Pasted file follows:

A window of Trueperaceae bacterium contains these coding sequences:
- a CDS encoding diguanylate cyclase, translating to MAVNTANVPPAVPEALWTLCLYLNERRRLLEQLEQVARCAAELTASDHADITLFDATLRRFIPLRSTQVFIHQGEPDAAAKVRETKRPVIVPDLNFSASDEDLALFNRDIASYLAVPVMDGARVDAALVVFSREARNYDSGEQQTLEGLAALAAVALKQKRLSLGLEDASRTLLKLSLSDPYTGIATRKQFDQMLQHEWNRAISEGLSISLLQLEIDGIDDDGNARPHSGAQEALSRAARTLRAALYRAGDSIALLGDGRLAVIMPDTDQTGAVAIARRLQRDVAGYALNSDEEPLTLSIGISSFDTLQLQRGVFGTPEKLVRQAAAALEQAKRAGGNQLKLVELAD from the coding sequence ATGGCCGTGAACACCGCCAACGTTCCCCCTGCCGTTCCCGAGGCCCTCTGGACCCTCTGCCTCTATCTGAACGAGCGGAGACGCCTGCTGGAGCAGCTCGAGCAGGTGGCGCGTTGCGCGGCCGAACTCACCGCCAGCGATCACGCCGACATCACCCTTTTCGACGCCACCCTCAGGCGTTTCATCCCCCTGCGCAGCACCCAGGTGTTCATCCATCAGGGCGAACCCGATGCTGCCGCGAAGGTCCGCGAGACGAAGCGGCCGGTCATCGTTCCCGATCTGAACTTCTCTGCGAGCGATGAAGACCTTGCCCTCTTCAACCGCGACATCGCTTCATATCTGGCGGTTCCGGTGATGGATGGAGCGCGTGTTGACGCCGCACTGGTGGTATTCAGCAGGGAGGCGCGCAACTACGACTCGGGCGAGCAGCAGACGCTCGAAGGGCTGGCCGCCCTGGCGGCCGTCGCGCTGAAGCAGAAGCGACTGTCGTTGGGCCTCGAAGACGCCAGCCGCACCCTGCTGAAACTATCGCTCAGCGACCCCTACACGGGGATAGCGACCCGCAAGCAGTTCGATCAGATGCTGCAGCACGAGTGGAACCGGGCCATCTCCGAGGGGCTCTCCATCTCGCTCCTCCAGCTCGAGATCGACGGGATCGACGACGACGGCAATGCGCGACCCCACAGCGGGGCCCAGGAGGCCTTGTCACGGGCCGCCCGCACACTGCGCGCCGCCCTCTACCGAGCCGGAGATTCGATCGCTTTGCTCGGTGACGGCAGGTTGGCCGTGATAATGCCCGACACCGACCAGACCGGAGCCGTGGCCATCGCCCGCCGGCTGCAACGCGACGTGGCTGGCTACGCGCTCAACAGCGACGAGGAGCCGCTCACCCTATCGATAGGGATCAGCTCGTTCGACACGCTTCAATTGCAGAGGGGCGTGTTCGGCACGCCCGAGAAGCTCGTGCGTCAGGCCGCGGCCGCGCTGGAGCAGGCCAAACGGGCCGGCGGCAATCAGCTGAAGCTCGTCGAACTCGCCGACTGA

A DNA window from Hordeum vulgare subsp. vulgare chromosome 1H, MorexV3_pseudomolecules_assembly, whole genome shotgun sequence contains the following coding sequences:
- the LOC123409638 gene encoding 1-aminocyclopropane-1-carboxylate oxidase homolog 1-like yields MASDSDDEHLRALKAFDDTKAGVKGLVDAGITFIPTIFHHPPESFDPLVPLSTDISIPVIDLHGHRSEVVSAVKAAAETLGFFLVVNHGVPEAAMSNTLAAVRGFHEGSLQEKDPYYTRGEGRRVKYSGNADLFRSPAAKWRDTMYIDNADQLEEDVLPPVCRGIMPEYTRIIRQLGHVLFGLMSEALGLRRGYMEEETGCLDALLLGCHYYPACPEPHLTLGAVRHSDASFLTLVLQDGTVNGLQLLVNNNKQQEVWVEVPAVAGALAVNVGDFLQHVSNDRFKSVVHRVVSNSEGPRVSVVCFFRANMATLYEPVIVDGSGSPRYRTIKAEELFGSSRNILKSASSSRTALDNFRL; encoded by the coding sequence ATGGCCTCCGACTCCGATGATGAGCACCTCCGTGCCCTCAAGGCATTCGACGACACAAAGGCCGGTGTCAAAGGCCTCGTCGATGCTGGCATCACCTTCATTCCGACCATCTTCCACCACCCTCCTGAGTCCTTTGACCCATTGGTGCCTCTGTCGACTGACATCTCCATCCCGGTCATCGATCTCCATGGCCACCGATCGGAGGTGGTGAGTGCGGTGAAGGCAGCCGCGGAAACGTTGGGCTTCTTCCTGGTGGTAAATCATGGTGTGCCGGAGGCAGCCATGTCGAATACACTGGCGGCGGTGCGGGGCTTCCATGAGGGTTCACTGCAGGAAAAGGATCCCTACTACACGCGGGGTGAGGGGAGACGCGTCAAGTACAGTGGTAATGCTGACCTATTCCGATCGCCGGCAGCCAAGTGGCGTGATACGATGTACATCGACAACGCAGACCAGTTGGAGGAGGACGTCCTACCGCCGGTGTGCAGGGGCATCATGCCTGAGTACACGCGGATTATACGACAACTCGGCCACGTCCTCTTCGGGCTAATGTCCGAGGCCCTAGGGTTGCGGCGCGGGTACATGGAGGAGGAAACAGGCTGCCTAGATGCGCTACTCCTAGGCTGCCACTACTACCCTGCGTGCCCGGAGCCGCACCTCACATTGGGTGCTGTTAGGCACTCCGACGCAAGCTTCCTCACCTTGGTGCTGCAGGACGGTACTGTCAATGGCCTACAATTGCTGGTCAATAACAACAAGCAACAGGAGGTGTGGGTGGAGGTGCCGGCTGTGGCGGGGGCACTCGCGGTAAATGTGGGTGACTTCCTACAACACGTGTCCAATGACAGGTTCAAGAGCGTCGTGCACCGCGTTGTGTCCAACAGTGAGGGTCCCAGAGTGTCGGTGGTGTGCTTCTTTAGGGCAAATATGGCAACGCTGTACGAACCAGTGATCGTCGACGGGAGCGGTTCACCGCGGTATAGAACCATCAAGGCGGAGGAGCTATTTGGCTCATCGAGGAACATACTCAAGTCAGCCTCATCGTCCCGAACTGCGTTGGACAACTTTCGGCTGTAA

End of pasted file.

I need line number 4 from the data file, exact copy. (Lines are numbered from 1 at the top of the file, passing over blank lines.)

- the LOC123409638 gene encoding 1-aminocyclopropane-1-carboxylate oxidase homolog 1-like yields MASDSDDEHLRALKAFDDTKAGVKGLVDAGITFIPTIFHHPPESFDPLVPLSTDISIPVIDLHGHRSEVVSAVKAAAETLGFFLVVNHGVPEAAMSNTLAAVRGFHEGSLQEKDPYYTRGEGRRVKYSGNADLFRSPAAKWRDTMYIDNADQLEEDVLPPVCRGIMPEYTRIIRQLGHVLFGLMSEALGLRRGYMEEETGCLDALLLGCHYYPACPEPHLTLGAVRHSDASFLTLVLQDGTVNGLQLLVNNNKQQEVWVEVPAVAGALAVNVGDFLQHVSNDRFKSVVHRVVSNSEGPRVSVVCFFRANMATLYEPVIVDGSGSPRYRTIKAEELFGSSRNILKSASSSRTALDNFRL; encoded by the coding sequence ATGGCCTCCGACTCCGATGATGAGCACCTCCGTGCCCTCAAGGCATTCGACGACACAAAGGCCGGTGTCAAAGGCCTCGTCGATGCTGGCATCACCTTCATTCCGACCATCTTCCACCACCCTCCTGAGTCCTTTGACCCATTGGTGCCTCTGTCGACTGACATCTCCATCCCGGTCATCGATCTCCATGGCCACCGATCGGAGGTGGTGAGTGCGGTGAAGGCAGCCGCGGAAACGTTGGGCTTCTTCCTGGTGGTAAATCATGGTGTGCCGGAGGCAGCCATGTCGAATACACTGGCGGCGGTGCGGGGCTTCCATGAGGGTTCACTGCAGGAAAAGGATCCCTACTACACGCGGGGTGAGGGGAGACGCGTCAAGTACAGTGGTAATGCTGACCTATTCCGATCGCCGGCAGCCAAGTGGCGTGATACGATGTACATCGACAACGCAGACCAGTTGGAGGAGGACGTCCTACCGCCGGTGTGCAGGGGCATCATGCCTGAGTACACGCGGATTATACGACAACTCGGCCACGTCCTCTTCGGGCTAATGTCCGAGGCCCTAGGGTTGCGGCGCGGGTACATGGAGGAGGAAACAGGCTGCCTAGATGCGCTACTCCTAGGCTGCCACTACTACCCTGCGTGCCCGGAGCCGCACCTCACATTGGGTGCTGTTAGGCACTCCGACGCAAGCTTCCTCACCTTGGTGCTGCAGGACGGTACTGTCAATGGCCTACAATTGCTGGTCAATAACAACAAGCAACAGGAGGTGTGGGTGGAGGTGCCGGCTGTGGCGGGGGCACTCGCGGTAAATGTGGGTGACTTCCTACAACACGTGTCCAATGACAGGTTCAAGAGCGTCGTGCACCGCGTTGTGTCCAACAGTGAGGGTCCCAGAGTGTCGGTGGTGTGCTTCTTTAGGGCAAATATGGCAACGCTGTACGAACCAGTGATCGTCGACGGGAGCGGTTCACCGCGGTATAGAACCATCAAGGCGGAGGAGCTATTTGGCTCATCGAGGAACATACTCAAGTCAGCCTCATCGTCCCGAACTGCGTTGGACAACTTTCGGCTGTAA